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Made in ca
Neophyte Undergoing Surgeries




Fields of Nowhere, WA

 vict0988 wrote:
 Daedalus81 wrote:
This thread reminds me....what edition was it that you didn't have to reveal wargear until it was used? Or was that Fantasy?

WHFB, you could walk into a unit with a character, find out the unit has flaming attacks, reveal you were prepared with a 2++ against flaming attacks. Mostly it was just a question of how many pts were spent on offence vs defence or the character is naked. Magic items were unbalanced so it was often somewhat predictable. Hidden Assassins and Fanatics were worse. You could suss them out by estimating whether your opponent had all their pts on the table. I think it's too clunky, lists should not have to be kept secret.


We had a local rule similar for our local WHFB games to what I'm seeing here in general - that you had to have a print-off of your Army List to give to your opponent, the one caveat was that we didn't have to tell our opponent what unit an assassin or fanatics were in, but we DID have to tell a third party if we could, or we'd have to have a list that was printed off with the assassin listed with the unit it was with to show after the game to avoid shenanigans. As a Dark Elf player, I absolutely had assassins and even when an opponent knew that I had them on my list, they would still sometimes get careless about charges etc. As for magic items, I remember that pain. There were a handful that everyone, and I mean EVERYONE took. I also remember the complete an utter crap of buying a character model and never being allowed to use said character (also not having a character model that represented a character at all... Malekith on a chariot, I'm looking at you) unless your opponent was okay with it, which 9 times out of 10, they wouldn't be.I miss original WHFB, but there are definitely some things I don't miss about it.

Speaking of dark elf assassins and our local rule (quick anecdote here), we actually had a game store owner who also played Dark Elves and never, not once, was honest about his assassin placements. He would pull this along with a few other underhanded tricks involving scouts and dark riders that were all gotchas. Pretty sure it's how he won 90% of the time. Everyone hated playing him. Yet he called me out on "cheating" when I would drop four bolt throwers on the table despite me having the ability to do so based on point values, but then his store didn't last very long since he was an ass to everyone. Seriously anyone like this (including a few posters I've seen so far) I would not play with again once I found out they played the game like that and I fully believe that the "git gud' argument on that side of the field is downright toxic and unwelcoming.

As to gotchas and the general topic at hand, if it's not obvious already, I DESPISE them. Feel bad moments in a GAME is not what I play for. Yes I know the dice may fail me, or I might make an honest to goodness mistake even with all of the info avialable. I can accept that. Being misinformed or not informed at all about a rule or something that twists or breaks a rule when I should have been? That's another thing entirely. It's why I quit playing games like MtG. It may stem from the fact that I am an old school Battletech player where loadouts were openly known and you absolutely HAD to be open about what 'mech variant you were using in tournaments and there were no custom load-outs allowed for tournaments back then.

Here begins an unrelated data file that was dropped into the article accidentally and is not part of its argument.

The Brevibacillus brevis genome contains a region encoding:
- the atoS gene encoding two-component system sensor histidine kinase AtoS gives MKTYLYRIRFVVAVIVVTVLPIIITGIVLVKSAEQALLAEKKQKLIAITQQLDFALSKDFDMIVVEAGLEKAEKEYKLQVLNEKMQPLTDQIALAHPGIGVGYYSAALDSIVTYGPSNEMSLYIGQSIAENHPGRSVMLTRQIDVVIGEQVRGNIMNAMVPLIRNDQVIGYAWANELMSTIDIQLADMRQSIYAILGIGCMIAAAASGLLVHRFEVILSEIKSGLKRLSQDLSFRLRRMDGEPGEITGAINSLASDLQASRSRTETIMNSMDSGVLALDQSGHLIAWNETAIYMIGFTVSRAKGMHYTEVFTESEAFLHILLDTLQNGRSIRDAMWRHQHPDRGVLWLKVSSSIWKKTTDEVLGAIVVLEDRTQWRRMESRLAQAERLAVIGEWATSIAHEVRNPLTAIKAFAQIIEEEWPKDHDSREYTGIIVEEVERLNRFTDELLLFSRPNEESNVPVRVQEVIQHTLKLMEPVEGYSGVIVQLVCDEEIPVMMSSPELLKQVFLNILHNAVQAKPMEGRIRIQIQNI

I will say that I appreciate that I am seeing a lot of people here that agree that gotchas are bad and are willing to remind and/or point out when they have something that would affect my strategy. And no, that doesn't mean you have to hold someone's hand. Telling me about something a unit has gear/relic/strategem-wise is not the same as telling me that I shouldn't move into an area because I would lose some movement over that (though if I move too far because I didn't know or forgot, do let me know so I don't end up cheating, please). Being a new 40k player and a returning wargame player after about 12 years, it gives me hope that the 40k community here locally may be of a similar mind (I hope) in terms of simple reminders about what a unit/character has. For WYSIWYG, I don't believe in that per se. Some of us don't have oodles of money to throw around to get every possible variation of each unit let alone have the ability to field two or even three of every variation. I plan on magnetizing my army, but that only goes so far. Also custom models are a thing and they can't be accounted for by this as was mentioned by others.
   
Made in us
Longtime Dakkanaut




WHFB had a bad competitive culture compared to 40k (or AOS now), that's one part of Oldhammer I don't miss at all. Great setting and some great characters, but the rules were super problematic, especially in later editions, and strangely seemed almost designed to reward playing like a total bastard.

This message was edited 2 times. Last update was at 2021/04/22 05:42:05


 
   
Made in us
Noble Knight of the Realm






yukishiro1 wrote: